1. Mrs. Cecil did not join in the contest.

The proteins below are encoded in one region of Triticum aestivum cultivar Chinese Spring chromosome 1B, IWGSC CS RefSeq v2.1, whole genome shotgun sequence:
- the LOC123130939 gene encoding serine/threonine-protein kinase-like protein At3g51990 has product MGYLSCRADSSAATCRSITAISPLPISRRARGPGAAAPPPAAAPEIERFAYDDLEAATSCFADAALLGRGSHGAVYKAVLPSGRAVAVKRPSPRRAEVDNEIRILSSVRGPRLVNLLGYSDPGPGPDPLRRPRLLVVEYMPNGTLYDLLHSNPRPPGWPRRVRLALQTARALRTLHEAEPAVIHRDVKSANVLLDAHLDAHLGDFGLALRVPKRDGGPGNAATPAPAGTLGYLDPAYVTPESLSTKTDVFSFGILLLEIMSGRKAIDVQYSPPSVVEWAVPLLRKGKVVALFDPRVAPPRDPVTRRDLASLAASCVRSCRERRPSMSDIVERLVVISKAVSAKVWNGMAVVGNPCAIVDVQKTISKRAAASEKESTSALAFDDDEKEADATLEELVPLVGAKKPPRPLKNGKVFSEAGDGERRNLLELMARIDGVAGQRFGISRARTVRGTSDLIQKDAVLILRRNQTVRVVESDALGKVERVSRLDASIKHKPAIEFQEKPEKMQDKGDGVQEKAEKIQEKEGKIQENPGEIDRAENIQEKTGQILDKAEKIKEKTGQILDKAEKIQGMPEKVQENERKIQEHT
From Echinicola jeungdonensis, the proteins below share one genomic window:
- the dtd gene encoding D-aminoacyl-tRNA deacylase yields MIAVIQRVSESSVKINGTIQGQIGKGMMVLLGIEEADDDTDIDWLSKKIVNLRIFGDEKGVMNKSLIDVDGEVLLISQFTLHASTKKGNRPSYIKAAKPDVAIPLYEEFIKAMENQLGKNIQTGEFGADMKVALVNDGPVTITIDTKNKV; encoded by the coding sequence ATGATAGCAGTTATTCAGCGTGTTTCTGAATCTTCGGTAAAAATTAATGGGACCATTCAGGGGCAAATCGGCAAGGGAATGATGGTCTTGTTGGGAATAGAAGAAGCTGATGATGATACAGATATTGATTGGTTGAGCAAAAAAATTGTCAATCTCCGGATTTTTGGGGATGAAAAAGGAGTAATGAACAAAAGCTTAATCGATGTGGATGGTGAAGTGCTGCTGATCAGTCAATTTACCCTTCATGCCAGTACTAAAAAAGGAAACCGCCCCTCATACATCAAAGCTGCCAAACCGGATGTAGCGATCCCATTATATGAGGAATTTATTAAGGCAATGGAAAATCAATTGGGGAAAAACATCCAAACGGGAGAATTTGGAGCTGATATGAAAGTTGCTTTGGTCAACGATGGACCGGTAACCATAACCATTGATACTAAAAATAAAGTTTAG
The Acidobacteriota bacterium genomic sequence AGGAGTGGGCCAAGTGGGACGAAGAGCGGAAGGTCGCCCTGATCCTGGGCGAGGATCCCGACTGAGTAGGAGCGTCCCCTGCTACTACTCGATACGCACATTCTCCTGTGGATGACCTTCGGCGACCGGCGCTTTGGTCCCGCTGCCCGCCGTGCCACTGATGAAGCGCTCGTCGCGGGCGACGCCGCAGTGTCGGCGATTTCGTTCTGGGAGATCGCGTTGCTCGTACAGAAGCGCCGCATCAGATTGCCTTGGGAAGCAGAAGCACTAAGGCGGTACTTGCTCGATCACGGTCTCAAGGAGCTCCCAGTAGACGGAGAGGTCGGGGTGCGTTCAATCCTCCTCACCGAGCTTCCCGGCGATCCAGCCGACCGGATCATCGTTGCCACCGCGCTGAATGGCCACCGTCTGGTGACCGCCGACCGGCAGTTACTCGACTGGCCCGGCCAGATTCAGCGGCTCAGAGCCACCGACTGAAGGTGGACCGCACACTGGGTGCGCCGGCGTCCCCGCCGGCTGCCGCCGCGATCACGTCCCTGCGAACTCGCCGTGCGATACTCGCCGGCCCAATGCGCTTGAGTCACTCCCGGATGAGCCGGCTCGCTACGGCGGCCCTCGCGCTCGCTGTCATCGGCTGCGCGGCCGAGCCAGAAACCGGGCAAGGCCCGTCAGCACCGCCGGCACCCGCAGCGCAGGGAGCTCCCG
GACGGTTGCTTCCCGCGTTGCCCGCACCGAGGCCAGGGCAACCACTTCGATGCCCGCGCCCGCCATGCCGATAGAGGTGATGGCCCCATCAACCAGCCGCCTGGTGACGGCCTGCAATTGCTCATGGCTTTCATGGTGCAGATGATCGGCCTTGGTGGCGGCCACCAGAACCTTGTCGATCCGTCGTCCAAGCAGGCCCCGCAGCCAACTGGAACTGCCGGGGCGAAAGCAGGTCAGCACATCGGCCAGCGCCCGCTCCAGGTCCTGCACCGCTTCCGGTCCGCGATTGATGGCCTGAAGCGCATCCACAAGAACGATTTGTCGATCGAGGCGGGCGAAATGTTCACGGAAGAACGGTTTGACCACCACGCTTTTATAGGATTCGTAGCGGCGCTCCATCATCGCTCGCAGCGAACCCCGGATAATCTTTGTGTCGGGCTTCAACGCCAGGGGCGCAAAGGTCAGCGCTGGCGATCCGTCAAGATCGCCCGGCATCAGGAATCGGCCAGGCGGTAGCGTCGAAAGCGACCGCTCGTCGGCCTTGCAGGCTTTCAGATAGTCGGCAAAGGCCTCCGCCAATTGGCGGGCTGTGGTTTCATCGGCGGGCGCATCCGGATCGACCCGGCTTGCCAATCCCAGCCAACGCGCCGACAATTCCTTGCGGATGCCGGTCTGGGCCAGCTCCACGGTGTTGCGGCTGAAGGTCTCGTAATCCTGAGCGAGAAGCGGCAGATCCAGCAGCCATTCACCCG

FN2. (Section 1313) ‘No estate, real or personal, shall be bequeathed or devised to any charitable or benevolent society or corporation, or to any person or persons in trust for charitable uses, except the same be done by will duly executed at least thirty days before the decease of the testator; and if so made at least thirty days prior to such death such devise or legacy and each of them shall be valid; provided, that no such devise, or bequests shall collectively exceed one-third of the estate of the testator, leaving legal heirs, and in such case a pro rata deduction from such devises or bequests shall be made so as to reduce the aggregate thereof to one-third of such estate; and shall dispositions of property made contrary hereto shall be void, and go to the residuary legatee or devisee, next of kin, or heirs, according to law.’. FN2. (Section 1313) ‘No estate, real or personal, shall be bequeathed or devised to any charitable or benevolent society or corporation, or to any person or persons in trust for charitable uses, except the same be done by will duly executed at least thirty days before the decease of the testator; and if so made at least thirty days prior to such death such devise or legacy and each of them shall be valid; provided, that no such devise, or bequests shall collectively exceed one-third of the estate of the testator, leaving legal heirs, and in such case a pro rata deduction from such devises or bequests shall be made so as to reduce the aggregate thereof to one-third of such estate; and shall dispositions of property made contrary hereto shall be void, and go to the residuary legatee or devisee, next of kin, or heirs, according to law.’